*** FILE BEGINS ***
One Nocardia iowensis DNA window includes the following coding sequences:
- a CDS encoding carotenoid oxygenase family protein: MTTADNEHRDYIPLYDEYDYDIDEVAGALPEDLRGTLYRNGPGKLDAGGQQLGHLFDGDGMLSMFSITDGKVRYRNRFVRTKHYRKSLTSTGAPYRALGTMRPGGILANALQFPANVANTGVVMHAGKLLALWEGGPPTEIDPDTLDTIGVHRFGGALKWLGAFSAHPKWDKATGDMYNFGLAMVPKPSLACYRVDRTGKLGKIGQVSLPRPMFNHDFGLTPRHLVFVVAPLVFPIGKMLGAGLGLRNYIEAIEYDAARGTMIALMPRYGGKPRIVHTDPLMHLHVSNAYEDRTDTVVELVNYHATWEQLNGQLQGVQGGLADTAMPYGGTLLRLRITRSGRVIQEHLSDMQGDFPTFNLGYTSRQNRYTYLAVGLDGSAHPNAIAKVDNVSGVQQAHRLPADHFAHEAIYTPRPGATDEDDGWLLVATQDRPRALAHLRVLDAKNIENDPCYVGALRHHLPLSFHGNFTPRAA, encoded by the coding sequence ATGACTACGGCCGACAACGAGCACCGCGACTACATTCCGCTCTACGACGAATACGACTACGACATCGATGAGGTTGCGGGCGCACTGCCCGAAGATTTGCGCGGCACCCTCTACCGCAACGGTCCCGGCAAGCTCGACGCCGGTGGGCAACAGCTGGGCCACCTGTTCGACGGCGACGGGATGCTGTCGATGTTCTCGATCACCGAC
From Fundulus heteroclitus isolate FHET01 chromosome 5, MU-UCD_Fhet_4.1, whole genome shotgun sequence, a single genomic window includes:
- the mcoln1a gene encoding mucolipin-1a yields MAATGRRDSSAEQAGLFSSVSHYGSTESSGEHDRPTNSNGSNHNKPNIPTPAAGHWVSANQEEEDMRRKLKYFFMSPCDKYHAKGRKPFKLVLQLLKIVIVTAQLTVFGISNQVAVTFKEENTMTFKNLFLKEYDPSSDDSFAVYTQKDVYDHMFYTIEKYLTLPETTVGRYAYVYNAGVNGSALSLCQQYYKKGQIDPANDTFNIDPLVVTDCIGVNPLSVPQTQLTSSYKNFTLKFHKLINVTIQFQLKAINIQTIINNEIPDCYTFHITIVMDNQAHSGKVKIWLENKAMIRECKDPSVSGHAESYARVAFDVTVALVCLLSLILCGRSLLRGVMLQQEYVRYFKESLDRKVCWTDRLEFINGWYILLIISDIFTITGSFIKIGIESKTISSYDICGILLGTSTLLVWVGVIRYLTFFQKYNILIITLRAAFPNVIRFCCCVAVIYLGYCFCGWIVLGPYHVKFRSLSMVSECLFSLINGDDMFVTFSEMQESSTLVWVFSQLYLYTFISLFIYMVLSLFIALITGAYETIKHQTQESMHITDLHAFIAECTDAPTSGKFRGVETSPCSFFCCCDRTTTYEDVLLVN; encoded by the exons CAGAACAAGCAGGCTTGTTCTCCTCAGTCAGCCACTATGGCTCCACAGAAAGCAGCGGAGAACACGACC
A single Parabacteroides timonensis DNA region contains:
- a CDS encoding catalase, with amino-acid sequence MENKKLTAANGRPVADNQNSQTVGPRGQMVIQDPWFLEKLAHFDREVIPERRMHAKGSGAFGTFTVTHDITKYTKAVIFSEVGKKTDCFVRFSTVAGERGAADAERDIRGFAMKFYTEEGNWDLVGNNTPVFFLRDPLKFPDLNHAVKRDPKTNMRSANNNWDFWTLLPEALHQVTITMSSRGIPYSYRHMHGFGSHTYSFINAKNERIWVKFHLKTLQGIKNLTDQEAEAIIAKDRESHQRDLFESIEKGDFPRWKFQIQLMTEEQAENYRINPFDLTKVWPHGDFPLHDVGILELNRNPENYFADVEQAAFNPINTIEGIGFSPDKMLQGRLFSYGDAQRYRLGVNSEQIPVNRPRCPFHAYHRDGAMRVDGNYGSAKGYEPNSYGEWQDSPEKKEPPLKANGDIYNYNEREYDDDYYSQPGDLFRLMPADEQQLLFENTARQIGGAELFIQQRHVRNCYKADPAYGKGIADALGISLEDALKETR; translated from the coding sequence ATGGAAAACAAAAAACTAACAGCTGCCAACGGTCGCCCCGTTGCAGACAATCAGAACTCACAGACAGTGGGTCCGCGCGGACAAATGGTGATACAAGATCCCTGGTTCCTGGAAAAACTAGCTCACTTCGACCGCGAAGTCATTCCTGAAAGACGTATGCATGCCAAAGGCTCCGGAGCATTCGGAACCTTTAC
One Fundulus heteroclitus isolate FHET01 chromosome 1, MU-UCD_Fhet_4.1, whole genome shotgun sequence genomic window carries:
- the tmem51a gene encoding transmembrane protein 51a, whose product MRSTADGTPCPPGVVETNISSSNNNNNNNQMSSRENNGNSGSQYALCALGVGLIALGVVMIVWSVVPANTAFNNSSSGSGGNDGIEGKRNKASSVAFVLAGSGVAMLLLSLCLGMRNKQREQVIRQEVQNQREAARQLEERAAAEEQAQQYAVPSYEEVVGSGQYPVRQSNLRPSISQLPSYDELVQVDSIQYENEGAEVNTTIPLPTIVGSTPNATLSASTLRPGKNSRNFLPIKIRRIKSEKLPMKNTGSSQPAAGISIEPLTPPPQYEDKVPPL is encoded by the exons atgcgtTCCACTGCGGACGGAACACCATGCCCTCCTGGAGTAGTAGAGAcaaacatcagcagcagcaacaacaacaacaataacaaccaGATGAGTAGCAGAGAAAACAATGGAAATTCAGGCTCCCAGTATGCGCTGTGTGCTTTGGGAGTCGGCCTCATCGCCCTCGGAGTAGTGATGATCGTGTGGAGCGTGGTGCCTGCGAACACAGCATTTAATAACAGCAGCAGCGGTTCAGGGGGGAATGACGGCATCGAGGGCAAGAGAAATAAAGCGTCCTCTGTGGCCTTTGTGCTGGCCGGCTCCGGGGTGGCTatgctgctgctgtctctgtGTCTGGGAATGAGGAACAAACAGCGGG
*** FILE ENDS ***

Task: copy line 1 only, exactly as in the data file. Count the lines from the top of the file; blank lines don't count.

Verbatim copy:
One Nocardia iowensis DNA window includes the following coding sequences: